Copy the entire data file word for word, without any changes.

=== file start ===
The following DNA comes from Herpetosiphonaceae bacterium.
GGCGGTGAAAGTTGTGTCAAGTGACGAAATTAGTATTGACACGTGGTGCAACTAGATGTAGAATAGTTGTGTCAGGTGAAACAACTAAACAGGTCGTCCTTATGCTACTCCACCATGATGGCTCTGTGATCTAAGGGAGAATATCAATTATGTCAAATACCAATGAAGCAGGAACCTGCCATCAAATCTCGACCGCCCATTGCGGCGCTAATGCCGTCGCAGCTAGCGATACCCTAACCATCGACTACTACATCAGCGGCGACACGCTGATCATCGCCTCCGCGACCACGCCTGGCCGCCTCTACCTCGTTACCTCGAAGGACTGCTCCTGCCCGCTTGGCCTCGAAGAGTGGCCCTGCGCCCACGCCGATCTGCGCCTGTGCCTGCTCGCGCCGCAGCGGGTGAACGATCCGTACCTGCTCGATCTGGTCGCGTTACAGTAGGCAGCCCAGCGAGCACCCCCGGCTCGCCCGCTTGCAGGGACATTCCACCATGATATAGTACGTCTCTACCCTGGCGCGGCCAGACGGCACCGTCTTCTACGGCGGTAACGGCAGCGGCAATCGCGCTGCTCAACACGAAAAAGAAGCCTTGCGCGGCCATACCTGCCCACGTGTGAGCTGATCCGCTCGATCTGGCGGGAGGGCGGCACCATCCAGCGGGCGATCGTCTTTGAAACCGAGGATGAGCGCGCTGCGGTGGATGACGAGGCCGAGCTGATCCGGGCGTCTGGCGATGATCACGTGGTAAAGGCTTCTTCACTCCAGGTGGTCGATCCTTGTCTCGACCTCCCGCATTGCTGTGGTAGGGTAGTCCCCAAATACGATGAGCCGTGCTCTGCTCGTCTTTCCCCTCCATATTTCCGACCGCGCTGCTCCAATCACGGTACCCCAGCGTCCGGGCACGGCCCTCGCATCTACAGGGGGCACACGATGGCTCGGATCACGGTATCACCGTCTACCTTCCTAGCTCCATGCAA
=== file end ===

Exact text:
The following DNA comes from Herpetosiphonaceae bacterium.
GGCGGTGAAAGTTGTGTCAAGTGACGAAATTAGTATTGACACGTGGTGCAACTAGATGTAGAATAGTTGTGTCAGGTGAAACAACTAAACAGGTCGTCCTTATGCTACTCCACCATGATGGCTCTGTGATCTAAGGGAGAATATCAATTATGTCAAATACCAATGAAGCAGGAACCTGCCATCAAATCTCGACCGCCCATTGCGGCGCTAATGCCGTCGCAGCTAGCGATACCCTAACCATCGACTACTACATCAGCGGCGACACGCTGATCATCGCCTCCGCGACCACGCCTGGCCGCCTCTACCTCGTTACCTCGAAGGACTGCTCCTGCCCGCTTGGCCTCGAAGAGTGGCCCTGCGCCCACGCCGATCTGCGCCTGTGCCTGCTCGCGCCGCAGCGGGTGAACGATCCGTACCTGCTCGATCTGGTCGCGTTACAGTAGGCAGCCCAGCGAGCACCCCCGGCTCGCCCGCTTGCAGGGACATTCCACCATGATATAGTACGTCTCTACCCTGGCGCGGCCAGACGGCACCGTCTTCTACGGCGGTAACGGCAGCGGCAATCGCGCTGCTCAACACGAAAAAGAAGCCTTGCGCGGCCATACCTGCCCACGTGTGAGCTGATCCGCTCGATCTGGCGGGAGGGCGGCACCATCCAGCGGGCGATCGTCTTTGAAACCGAGGATGAGCGCGCTGCGGTGGATGACGAGGCCGAGCTGATCCGGGCGTCTGGCGATGATCACGTGGTAAAGGCTTCTTCACTCCAGGTGGTCGATCCTTGTCTCGACCTCCCGCATTGCTGTGGTAGGGTAGTCCCCAAATACGATGAGCCGTGCTCTGCTCGTCTTTCCCCTCCATATTTCCGACCGCGCTGCTCCAATCACGGTACCCCAGCGTCCGGGCACGGCCCTCGCATCTACAGGGGGCACACGATGGCTCGGATCACGGTATCACCGTCTACCTTCCTAGCTCCATGCAA